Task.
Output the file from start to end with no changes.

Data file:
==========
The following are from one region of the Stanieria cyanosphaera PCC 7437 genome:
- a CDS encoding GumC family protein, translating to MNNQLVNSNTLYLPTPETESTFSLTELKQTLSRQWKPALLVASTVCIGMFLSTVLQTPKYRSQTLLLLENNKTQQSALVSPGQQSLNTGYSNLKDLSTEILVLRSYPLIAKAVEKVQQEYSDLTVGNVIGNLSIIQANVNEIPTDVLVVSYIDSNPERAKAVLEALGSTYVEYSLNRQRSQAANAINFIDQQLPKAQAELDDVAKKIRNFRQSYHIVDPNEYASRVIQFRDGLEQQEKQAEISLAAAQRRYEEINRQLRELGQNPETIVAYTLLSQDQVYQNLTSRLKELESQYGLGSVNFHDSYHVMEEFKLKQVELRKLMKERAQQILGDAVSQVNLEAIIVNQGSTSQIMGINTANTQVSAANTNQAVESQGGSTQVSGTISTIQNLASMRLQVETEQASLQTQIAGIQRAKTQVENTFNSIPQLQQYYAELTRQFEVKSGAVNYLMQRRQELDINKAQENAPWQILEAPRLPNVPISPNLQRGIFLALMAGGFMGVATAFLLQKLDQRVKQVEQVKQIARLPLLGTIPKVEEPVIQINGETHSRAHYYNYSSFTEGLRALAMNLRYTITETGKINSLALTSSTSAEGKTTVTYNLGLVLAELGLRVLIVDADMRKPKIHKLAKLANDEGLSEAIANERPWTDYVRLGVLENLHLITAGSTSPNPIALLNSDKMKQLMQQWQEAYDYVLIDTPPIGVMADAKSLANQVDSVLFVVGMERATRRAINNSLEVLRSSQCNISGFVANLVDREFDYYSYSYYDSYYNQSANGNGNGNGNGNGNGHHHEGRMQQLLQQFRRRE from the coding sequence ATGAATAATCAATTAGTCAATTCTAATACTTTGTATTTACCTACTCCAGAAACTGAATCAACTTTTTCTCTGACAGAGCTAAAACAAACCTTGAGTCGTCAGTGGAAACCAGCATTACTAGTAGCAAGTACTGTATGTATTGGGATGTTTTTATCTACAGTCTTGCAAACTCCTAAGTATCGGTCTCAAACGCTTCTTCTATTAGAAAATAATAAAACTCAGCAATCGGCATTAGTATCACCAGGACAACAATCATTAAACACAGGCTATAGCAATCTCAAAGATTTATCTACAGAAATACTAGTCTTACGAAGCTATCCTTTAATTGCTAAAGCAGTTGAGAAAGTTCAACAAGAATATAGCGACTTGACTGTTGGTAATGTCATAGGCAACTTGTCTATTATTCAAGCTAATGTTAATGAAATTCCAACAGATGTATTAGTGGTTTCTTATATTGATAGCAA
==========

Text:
The following are from one region of the Stanieria cyanosphaera PCC 7437 genome:
- a CDS encoding GumC family protein, translating to MNNQLVNSNTLYLPTPETESTFSLTELKQTLSRQWKPALLVASTVCIGMFLSTVLQTPKYRSQTLLLLENNKTQQSALVSPGQQSLNTGYSNLKDLSTEILVLRSYPLIAKAVEKVQQEYSDLTVGNVIGNLSIIQANVNEIPTDVLVVSYIDSNPERAKAVLEALGSTYVEYSLNRQRSQAANAINFIDQQLPKAQAELDDVAKKIRNFRQSYHIVDPNEYASRVIQFRDGLEQQEKQAEISLAAAQRRYEEINRQLRELGQNPETIVAYTLLSQDQVYQNLTSRLKELESQYGLGSVNFHDSYHVMEEFKLKQVELRKLMKERAQQILGDAVSQVNLEAIIVNQGSTSQIMGINTANTQVSAANTNQAVESQGGSTQVSGTISTIQNLASMRLQVETEQASLQTQIAGIQRAKTQVENTFNSIPQLQQYYAELTRQFEVKSGAVNYLMQRRQELDINKAQENAPWQILEAPRLPNVPISPNLQRGIFLALMAGGFMGVATAFLLQKLDQRVKQVEQVKQIARLPLLGTIPKVEEPVIQINGETHSRAHYYNYSSFTEGLRALAMNLRYTITETGKINSLALTSSTSAEGKTTVTYNLGLVLAELGLRVLIVDADMRKPKIHKLAKLANDEGLSEAIANERPWTDYVRLGVLENLHLITAGSTSPNPIALLNSDKMKQLMQQWQEAYDYVLIDTPPIGVMADAKSLANQVDSVLFVVGMERATRRAINNSLEVLRSSQCNISGFVANLVDREFDYYSYSYYDSYYNQSANGNGNGNGNGNGNGHHHEGRMQQLLQQFRRRE from the coding sequence ATGAATAATCAATTAGTCAATTCTAATACTTTGTATTTACCTACTCCAGAAACTGAATCAACTTTTTCTCTGACAGAGCTAAAACAAACCTTGAGTCGTCAGTGGAAACCAGCATTACTAGTAGCAAGTACTGTATGTATTGGGATGTTTTTATCTACAGTCTTGCAAACTCCTAAGTATCGGTCTCAAACGCTTCTTCTATTAGAAAATAATAAAACTCAGCAATCGGCATTAGTATCACCAGGACAACAATCATTAAACACAGGCTATAGCAATCTCAAAGATTTATCTACAGAAATACTAGTCTTACGAAGCTATCCTTTAATTGCTAAAGCAGTTGAGAAAGTTCAACAAGAATATAGCGACTTGACTGTTGGTAATGTCATAGGCAACTTGTCTATTATTCAAGCTAATGTTAATGAAATTCCAACAGATGTATTAGTGGTTTCTTATATTGATAGCAA